Still reluctant to trust, Amanda gives Barry another chance. But the announcement of their twenty-fifth high school reunion leads to an asinine bet between Barry and his old buddies, and threatens to ruin their newfound relationship. As scandals of the past and present converge, can Barry and Amanda get beyond their differences to find their second chance at love?


The surrounding conversations, laughter and loud music filtered to the background as Barry watched Amanda stop to take off a beige jacket before she sat. With her backside turned briefly his way, he contemplated how he’d never seen a pair of jeans look half as good as hers, then figured he’d best bring his attention off the lady’s physical attributes and come up with some sort of brilliant conversation starter.

“Hey, ladies, you here for dinner?”

“No, we’re looking to get drunk and pick up one night stand,” Marcy deadpanned.

Barry flipped a chair around he made sure to set a bit closer to Amanda before straddling it.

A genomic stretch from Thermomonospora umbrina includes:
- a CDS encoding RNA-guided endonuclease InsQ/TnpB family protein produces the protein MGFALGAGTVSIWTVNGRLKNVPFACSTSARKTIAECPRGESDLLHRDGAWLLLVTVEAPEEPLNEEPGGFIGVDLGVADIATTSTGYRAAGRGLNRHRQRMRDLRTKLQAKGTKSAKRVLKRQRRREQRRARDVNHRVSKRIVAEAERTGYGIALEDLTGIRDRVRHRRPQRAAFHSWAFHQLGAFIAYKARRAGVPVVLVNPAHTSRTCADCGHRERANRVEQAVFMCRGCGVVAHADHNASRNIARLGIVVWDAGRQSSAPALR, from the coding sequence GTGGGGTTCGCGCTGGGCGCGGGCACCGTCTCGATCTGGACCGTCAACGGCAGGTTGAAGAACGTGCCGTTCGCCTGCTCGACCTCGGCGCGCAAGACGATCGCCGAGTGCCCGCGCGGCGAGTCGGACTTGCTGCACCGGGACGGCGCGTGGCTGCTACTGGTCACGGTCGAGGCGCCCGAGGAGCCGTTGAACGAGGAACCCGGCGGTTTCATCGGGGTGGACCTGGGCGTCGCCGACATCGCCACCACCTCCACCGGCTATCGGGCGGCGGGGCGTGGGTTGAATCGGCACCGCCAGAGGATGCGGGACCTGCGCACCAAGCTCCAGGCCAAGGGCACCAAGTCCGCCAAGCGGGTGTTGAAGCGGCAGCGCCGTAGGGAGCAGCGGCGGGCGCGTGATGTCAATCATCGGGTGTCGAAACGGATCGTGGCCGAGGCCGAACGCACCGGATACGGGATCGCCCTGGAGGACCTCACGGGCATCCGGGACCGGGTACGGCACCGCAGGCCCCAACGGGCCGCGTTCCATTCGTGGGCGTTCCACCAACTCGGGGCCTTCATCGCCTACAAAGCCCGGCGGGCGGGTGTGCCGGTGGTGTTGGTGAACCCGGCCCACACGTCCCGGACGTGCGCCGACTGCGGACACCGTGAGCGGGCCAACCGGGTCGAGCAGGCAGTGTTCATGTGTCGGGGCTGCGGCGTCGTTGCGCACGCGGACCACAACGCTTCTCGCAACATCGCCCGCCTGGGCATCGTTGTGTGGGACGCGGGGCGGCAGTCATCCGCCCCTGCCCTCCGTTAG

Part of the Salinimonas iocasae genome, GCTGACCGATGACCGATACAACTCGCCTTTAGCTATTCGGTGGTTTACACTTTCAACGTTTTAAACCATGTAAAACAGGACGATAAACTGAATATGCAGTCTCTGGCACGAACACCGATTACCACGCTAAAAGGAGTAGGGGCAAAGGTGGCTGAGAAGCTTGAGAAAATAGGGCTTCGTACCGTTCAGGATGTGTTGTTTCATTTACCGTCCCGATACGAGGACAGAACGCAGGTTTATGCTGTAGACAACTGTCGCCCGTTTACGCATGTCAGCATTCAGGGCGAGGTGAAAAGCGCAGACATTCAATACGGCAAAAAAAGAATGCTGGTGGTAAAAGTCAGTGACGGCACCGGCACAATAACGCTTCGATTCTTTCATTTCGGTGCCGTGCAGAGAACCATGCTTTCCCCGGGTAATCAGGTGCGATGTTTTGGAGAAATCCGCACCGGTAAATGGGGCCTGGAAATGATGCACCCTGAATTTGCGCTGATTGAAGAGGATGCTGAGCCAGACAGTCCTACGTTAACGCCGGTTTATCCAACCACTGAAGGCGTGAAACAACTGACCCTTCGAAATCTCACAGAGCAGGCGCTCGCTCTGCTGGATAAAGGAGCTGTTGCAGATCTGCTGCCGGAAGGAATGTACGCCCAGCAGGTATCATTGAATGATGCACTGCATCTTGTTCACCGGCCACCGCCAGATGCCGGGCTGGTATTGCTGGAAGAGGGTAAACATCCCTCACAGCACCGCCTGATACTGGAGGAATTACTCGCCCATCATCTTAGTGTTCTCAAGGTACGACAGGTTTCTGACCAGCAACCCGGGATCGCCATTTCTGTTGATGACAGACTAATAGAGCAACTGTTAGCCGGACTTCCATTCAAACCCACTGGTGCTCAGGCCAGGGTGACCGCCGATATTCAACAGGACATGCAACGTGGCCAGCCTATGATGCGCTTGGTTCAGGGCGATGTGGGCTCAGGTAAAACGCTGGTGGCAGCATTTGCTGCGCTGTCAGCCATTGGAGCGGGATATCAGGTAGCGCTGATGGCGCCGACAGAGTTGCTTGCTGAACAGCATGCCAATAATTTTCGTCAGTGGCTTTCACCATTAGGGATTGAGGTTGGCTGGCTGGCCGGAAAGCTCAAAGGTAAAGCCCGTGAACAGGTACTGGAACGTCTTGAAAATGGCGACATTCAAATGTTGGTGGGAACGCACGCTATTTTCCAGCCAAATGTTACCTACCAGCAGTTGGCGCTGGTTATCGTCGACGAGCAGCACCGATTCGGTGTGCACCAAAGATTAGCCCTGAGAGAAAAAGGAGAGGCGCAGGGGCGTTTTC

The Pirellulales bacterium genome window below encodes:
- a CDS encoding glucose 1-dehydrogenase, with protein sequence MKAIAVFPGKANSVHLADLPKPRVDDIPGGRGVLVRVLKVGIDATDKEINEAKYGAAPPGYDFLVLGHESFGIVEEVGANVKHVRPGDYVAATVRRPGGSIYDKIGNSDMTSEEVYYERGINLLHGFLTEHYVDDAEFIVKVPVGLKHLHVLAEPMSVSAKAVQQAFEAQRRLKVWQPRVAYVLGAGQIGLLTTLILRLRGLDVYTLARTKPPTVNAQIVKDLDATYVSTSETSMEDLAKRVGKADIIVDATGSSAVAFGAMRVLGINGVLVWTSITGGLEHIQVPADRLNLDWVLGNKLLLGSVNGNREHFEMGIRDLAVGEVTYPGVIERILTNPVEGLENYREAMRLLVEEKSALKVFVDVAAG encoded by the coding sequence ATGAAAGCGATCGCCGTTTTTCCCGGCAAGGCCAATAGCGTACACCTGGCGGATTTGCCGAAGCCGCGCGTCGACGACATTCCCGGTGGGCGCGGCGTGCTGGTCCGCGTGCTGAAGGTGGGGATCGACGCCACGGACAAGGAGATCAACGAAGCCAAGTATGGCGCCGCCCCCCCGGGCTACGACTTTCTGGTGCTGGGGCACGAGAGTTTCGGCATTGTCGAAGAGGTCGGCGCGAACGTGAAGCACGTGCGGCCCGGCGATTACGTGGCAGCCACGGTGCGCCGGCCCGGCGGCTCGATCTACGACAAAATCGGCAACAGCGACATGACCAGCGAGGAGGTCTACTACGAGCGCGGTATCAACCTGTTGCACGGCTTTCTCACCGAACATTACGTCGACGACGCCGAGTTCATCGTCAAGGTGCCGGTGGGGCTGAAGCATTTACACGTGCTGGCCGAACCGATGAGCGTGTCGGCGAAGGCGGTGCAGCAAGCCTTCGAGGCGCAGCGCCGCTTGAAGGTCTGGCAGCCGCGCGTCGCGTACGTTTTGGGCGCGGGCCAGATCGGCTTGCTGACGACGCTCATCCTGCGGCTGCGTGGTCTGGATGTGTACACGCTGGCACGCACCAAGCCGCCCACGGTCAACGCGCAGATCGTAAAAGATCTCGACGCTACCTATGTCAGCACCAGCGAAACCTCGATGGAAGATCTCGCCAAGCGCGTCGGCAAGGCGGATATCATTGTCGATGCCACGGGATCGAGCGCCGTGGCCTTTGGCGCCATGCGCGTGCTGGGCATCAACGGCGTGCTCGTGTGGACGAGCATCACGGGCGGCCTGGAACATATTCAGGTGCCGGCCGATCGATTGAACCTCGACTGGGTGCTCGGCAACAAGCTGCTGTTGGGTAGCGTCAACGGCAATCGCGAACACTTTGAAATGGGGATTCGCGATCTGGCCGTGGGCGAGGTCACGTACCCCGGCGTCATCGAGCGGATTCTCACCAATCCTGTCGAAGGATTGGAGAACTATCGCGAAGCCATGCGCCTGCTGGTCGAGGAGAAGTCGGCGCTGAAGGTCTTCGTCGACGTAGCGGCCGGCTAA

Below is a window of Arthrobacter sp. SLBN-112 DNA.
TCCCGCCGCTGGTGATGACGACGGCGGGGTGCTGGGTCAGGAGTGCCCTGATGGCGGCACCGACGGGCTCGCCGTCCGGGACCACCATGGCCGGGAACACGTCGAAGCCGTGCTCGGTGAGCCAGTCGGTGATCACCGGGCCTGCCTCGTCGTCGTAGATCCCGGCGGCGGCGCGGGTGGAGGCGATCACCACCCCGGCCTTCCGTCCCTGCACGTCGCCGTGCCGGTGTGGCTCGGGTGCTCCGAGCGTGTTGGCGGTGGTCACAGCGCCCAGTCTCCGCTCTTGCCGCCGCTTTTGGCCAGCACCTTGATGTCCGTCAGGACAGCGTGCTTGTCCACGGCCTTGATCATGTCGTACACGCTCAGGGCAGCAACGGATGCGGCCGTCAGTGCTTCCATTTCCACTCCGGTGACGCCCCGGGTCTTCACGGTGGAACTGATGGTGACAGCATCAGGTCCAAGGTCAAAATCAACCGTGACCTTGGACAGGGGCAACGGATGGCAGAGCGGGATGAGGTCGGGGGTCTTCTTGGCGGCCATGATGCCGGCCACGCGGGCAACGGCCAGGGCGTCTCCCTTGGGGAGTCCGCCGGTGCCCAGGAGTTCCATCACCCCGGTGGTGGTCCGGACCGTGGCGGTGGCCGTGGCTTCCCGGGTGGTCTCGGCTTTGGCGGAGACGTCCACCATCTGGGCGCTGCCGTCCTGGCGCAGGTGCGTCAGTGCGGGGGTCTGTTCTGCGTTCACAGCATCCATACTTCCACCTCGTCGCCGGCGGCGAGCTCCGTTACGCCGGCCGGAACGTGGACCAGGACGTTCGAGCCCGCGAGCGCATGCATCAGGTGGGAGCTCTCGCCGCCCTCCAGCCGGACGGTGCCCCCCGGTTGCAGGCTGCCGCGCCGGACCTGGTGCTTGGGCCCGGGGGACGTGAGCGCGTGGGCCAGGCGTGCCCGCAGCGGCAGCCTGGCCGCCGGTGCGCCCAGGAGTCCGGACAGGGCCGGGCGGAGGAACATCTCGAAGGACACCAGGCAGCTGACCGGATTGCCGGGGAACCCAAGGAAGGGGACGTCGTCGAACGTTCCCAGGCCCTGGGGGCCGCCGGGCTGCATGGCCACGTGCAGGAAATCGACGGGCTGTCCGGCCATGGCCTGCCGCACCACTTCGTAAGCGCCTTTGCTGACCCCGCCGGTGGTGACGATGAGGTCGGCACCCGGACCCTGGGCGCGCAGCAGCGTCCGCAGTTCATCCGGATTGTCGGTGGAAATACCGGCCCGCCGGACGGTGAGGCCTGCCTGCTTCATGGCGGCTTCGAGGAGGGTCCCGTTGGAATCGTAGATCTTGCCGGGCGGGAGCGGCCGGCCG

“Dollar drafts tonight for ladies only,” Maggie said as she handed out menus.

Marcy gave her brother a run-down of the whereabouts of her family, two young daughters staying with another sister and a husband who would be joining them when he got off work. All Barry wanted to know about was if her dinner companion had anyone coming to meet her after they got off work.

“I talked Amanda into coming with us because I know how hard Roger’s been working her lately and didn’t want her to spend the evening alone.”

Ask and it shall be given. Barry could have kissed his sister for telling him precisely what he wanted to know.

“The overtime isn’t bad. But this does beat going home to an empty apartment.” Amanda clamped her mouth shut as if she’d just revealed too much.


Jannine Gallant said...

The infamous bet. Boy can guys be stupid - and then regret it later. You definitely made Barry suffer in this one, Margo, and you gotta love a suffering hero!

Margo Hoornstra said...

Didn't I tell you? A suffering hero, it's the ONLY way to go. Thanks for being here.